Have you ever climbed aboard a submarine? If so, you're familiar with those small but weighty water-tight doors that provide passage from chamber to chamber. They are made of solid steel and weigh several hundred pounds. Once closed, they seal you off from water or gas pressure at depths of up to 10,000 meters. As you might know, it's the Hebrew year 5774, the "Year of the Open Door," and while my boys climbed eagerly in and out of submarine doors on our vacation last week, the Lord began to speak to me about these doors.
Hebrew letters have both numeric and pictorial values, and the number 74 in Hebrew is "Ayin Dalet." Ayin evolves from the picture of an eye, speaking of seeing or vision, while Dalet is used to speak of an open door, specifically a tent door that is tied back. Keep that in mind as I show you how our vacation unfolded!
Since my husband is a submarine buff, we started our trip with a visit to the USS Albacore in Portsmouth, NH. This sub is a 1950's research submarine, the fastest of its kind at the time, and one prophetically named the "Forerunner of the Future." Shaped like a tuna fish, it was made for covert stealth missions and for speed. It carried 50 Navy men who literally stuffed themselves into narrow 6' bunks and crouched through tiny passageways. One hallway was so narrow that my 6-foot 1-inch 13-year-old could not walk through without twisting his broad shoulders!
The only things you see on this sub are steel and machinery. There are no windows to provide a view; only the periscope operator would see the skyline. It's what you hear that's important. The two primary goals of this submarine are to listen and to attack. Using sonar, the crew listens for enemy movement and protects our shores with missle attacks. All this substantial steel and watertight protection sounded pretty impressive to me, until the Lord made the very good point that the doors were open.
I watched my husband and kids playfully crouching down to step through the 700-pound doors and realized : the doors are open - locked open, in fact - open so that no man can shut them. (Rev. 3:7-8). What used to be an impenetrable steel barrier has been bolted open, in this case, forever! What a wonderful picture of Ayin Dalet!
But the Lord wasn't finished with His story yet. A few days later, we traveled to the Wood Island Lighthouse, where we climbed 60 stone and iron steps to the gallery and viewing balcony at the top. (Special thanks to my friend Lisa, who watched the kids for me so I could go up!) Most people are fascinated with the hi-tech lantern and the wonderful views, 71 feet above water. But what I noticed most was the tiny iron door, no taller than 3 feet high, which the lighthouse keeper must crouch down to climb through. Once outside, he can walk all around the balcony and enjoy his newfound perspective. Another small - but open - door. Another call to get low, to humble yourself as you go through the open doors the Lord is giving you in order to gain a new position and a new perspective.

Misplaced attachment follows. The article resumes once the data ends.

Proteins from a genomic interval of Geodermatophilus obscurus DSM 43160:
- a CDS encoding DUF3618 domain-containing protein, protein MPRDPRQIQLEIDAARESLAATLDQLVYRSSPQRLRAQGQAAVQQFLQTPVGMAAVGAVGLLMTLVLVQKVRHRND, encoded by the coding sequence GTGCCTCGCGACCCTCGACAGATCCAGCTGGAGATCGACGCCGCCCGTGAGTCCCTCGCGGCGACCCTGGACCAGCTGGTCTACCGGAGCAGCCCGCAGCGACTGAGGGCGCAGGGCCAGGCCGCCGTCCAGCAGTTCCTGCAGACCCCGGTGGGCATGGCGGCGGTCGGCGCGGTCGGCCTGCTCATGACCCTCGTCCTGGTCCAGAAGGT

I wondered where all this was leading, of course, but the third piece came only as we concluded our vacation and began the drive home. We love yard sales, and when we stopped at one along the way we were given a small bag containing - guess what - a tent. The kids set it up at home and found it to be a pup tent, in perfect condition, with just one small zippered door. They unzipped it so I could take a picture and suddenly, I saw what God had given me: Ayin Dalet - the tent door! Wow!
It doesn't take a rocket scientist (or a submarine engineer) to see that God is serious about opening doors for us this year. That which has limited us in the past is no longer a barrier to our future. In my case, the submarine and the lighthouse speak specifically to my callings (I am both a prayer warrior and a prophetic watchman). What doors is God opening for you this year? I challenge you to ask Him for the specifics. Please share your thoughts with me in the comments. And I pray He will open doors that give you a beautiful new view of your life - from His perspective.
c. Deborah Perkins, 2014
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An often-quoted proverb from Alexander Hamilton says: "Those who stand for nothing fall for anything." The saying may be harsh, but it is undeniably true. It begs the question: what do you stand for?
My pastor spoke last week about the life of Elijah the Tishbite. Here was a man who definitely stood for something - or more accurately, someone. Elijah honored God's Words, and God confirmed his authenticity through many miraculous interventions. Only half-listening to the sermon, I began to meditate on Elijah's life, and the Lord began to speak to me about Elijah's posture.
I had never noticed the words Elijah uses when prophesying, but they provide a unique insight into Elijah and ourselves. In his very first appearance before King Ahab, he prophesies: "As the Lord God of Israel lives, before whom I stand, there shall not be dew nor rain these years except at my word." (1 Kings 17:1, emphasis mine). He uses the same phrase again in 1 Kings 18:15: "As the Lord of hosts lives, before whom I stand, I will surely present myself to (Ahab) today."
Why is his language important? In speaking this way, Elijah is indicating the position of his spirit in the Lord, or his posture. These are the words of a man who is confident that he is at that very moment standing in the Presence of the Lord. He knows he has the full backing of Israel's God and all the resources God has to offer (even hosts of angels, if need be). He may be a small, despised prophet in King Ahab's eyes, but he sees himself as a supernatural joint-heir, standing side by side with the King of the whole earth! That's a great picture of the confidence we, too, are to have as we go through our daily lives. The theme of standing firmly in our faith is continued throughout the New Testament as well.